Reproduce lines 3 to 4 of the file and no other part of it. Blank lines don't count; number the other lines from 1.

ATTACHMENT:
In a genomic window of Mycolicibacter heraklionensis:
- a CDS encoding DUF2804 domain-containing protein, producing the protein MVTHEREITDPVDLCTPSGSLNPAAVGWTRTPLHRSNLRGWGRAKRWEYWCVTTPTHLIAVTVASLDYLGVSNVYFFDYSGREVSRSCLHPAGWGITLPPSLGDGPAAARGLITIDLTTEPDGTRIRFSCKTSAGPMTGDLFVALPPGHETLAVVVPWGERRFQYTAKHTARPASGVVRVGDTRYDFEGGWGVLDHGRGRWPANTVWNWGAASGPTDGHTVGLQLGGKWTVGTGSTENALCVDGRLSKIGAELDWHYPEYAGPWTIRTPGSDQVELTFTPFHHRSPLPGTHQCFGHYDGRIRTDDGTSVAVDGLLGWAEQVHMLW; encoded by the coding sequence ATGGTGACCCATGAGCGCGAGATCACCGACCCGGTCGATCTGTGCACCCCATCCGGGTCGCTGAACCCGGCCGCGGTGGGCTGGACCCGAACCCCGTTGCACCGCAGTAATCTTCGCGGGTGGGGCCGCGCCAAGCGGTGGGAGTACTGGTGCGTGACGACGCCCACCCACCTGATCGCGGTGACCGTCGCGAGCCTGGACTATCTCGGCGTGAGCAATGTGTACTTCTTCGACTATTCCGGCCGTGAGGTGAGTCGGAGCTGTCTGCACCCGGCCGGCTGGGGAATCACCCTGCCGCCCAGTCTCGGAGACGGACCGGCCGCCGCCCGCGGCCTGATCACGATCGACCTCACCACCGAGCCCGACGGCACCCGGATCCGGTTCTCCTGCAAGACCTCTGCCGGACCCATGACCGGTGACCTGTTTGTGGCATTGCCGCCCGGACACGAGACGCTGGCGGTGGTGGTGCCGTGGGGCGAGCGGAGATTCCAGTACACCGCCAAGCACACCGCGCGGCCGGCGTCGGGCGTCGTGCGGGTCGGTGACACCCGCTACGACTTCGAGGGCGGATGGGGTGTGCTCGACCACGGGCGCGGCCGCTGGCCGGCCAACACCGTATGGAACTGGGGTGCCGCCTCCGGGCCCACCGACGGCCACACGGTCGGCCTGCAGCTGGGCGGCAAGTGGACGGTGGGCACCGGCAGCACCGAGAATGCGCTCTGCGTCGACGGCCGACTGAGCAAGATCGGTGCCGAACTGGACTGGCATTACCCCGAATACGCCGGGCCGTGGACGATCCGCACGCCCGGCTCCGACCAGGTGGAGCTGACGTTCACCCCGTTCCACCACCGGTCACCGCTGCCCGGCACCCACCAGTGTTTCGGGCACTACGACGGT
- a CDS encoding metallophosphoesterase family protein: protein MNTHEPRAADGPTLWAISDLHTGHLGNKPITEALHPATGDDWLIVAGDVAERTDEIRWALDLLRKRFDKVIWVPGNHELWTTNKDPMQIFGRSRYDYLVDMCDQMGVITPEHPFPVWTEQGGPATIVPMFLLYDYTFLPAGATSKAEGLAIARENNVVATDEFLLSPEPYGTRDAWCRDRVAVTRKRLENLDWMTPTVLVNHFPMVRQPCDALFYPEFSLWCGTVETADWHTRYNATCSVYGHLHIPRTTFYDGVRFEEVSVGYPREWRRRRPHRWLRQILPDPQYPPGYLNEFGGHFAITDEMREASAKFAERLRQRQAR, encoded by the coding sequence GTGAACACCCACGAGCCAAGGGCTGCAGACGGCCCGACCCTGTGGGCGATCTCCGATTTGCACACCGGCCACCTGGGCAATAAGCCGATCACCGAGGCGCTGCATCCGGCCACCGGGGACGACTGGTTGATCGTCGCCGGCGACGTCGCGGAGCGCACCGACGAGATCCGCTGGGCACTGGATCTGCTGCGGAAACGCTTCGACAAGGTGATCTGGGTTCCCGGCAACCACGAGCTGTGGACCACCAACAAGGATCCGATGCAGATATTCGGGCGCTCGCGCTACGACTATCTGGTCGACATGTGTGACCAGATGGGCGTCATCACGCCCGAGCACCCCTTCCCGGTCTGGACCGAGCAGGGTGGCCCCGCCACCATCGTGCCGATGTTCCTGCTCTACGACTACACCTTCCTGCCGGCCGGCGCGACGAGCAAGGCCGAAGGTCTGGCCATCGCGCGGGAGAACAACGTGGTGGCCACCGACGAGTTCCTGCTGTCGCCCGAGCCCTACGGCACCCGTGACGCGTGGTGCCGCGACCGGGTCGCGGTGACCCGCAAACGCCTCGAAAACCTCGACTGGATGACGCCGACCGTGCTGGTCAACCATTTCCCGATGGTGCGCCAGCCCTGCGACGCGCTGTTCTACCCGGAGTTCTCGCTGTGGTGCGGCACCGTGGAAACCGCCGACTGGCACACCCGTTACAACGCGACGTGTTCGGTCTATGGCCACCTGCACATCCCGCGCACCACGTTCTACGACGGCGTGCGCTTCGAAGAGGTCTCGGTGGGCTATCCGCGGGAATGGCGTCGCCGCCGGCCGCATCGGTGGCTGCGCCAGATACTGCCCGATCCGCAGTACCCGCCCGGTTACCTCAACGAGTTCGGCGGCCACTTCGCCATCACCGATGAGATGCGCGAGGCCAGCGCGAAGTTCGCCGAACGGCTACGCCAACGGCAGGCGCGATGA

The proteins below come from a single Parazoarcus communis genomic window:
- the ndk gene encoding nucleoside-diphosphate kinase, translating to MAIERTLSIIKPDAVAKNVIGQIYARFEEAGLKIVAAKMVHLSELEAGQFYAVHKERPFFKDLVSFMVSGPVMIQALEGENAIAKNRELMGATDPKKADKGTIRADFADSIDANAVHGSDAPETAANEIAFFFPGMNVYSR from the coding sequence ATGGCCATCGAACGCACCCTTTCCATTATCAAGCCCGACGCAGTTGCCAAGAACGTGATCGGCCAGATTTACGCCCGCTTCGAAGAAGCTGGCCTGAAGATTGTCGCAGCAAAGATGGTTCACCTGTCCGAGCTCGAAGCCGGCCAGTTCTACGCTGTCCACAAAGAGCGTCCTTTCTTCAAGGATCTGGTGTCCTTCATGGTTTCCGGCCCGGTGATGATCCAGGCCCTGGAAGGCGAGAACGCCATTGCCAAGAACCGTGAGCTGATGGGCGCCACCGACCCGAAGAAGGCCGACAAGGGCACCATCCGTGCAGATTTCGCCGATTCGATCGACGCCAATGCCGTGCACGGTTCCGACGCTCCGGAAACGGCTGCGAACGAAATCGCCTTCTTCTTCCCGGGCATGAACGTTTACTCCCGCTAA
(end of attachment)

- a CDS encoding metallophosphoesterase family protein: protein MNTHEPRAADGPTLWAISDLHTGHLGNKPITEALHPATGDDWLIVAGDVAERTDEIRWALDLLRKRFDKVIWVPGNHELWTTNKDPMQIFGRSRYDYLVDMCDQMGVITPEHPFPVWTEQGGPATIVPMFLLYDYTFLPAGATSKAEGLAIARENNVVATDEFLLSPEPYGTRDAWCRDRVAVTRKRLENLDWMTPTVLVNHFPMVRQPCDALFYPEFSLWCGTVETADWHTRYNATCSVYGHLHIPRTTFYDGVRFEEVSVGYPREWRRRRPHRWLRQILPDPQYPPGYLNEFGGHFAITDEMREASAKFAERLRQRQAR, encoded by the coding sequence GTGAACACCCACGAGCCAAGGGCTGCAGACGGCCCGACCCTGTGGGCGATCTCCGATTTGCACACCGGCCACCTGGGCAATAAGCCGATCACCGAGGCGCTGCATCCGGCCACCGGGGACGACTGGTTGATCGTCGCCGGCGACGTCGCGGAGCGCACCGACGAGATCCGCTGGGCACTGGATCTGCTGCGGAAACGCTTCGACAAGGTGATCTGGGTTCCCGGCAACCACGAGCTGTGGACCACCAACAAGGATCCGATGCAGATATTCGGGCGCTCGCGCTACGACTATCTGGTCGACATGTGTGACCAGATGGGCGTCATCACGCCCGAGCACCCCTTCCCGGTCTGGACCGAGCAGGGTGGCCCCGCCACCATCGTGCCGATGTTCCTGCTCTACGACTACACCTTCCTGCCGGCCGGCGCGACGAGCAAGGCCGAAGGTCTGGCCATCGCGCGGGAGAACAACGTGGTGGCCACCGACGAGTTCCTGCTGTCGCCCGAGCCCTACGGCACCCGTGACGCGTGGTGCCGCGACCGGGTCGCGGTGACCCGCAAACGCCTCGAAAACCTCGACTGGATGACGCCGACCGTGCTGGTCAACCATTTCCCGATGGTGCGCCAGCCCTGCGACGCGCTGTTCTACCCGGAGTTCTCGCTGTGGTGCGGCACCGTGGAAACCGCCGACTGGCACACCCGTTACAACGCGACGTGTTCGGTCTATGGCCACCTGCACATCCCGCGCACCACGTTCTACGACGGCGTGCGCTTCGAAGAGGTCTCGGTGGGCTATCCGCGGGAATGGCGTCGCCGCCGGCCGCATCGGTGGCTGCGCCAGATACTGCCCGATCCGCAGTACCCGCCCGGTTACCTCAACGAGTTCGGCGGCCACTTCGCCATCACCGATGAGATGCGCGAGGCCAGCGCGAAGTTCGCCGAACGGCTACGCCAACGGCAGGCGCGATGA

The proteins below come from a single Parazoarcus communis genomic window: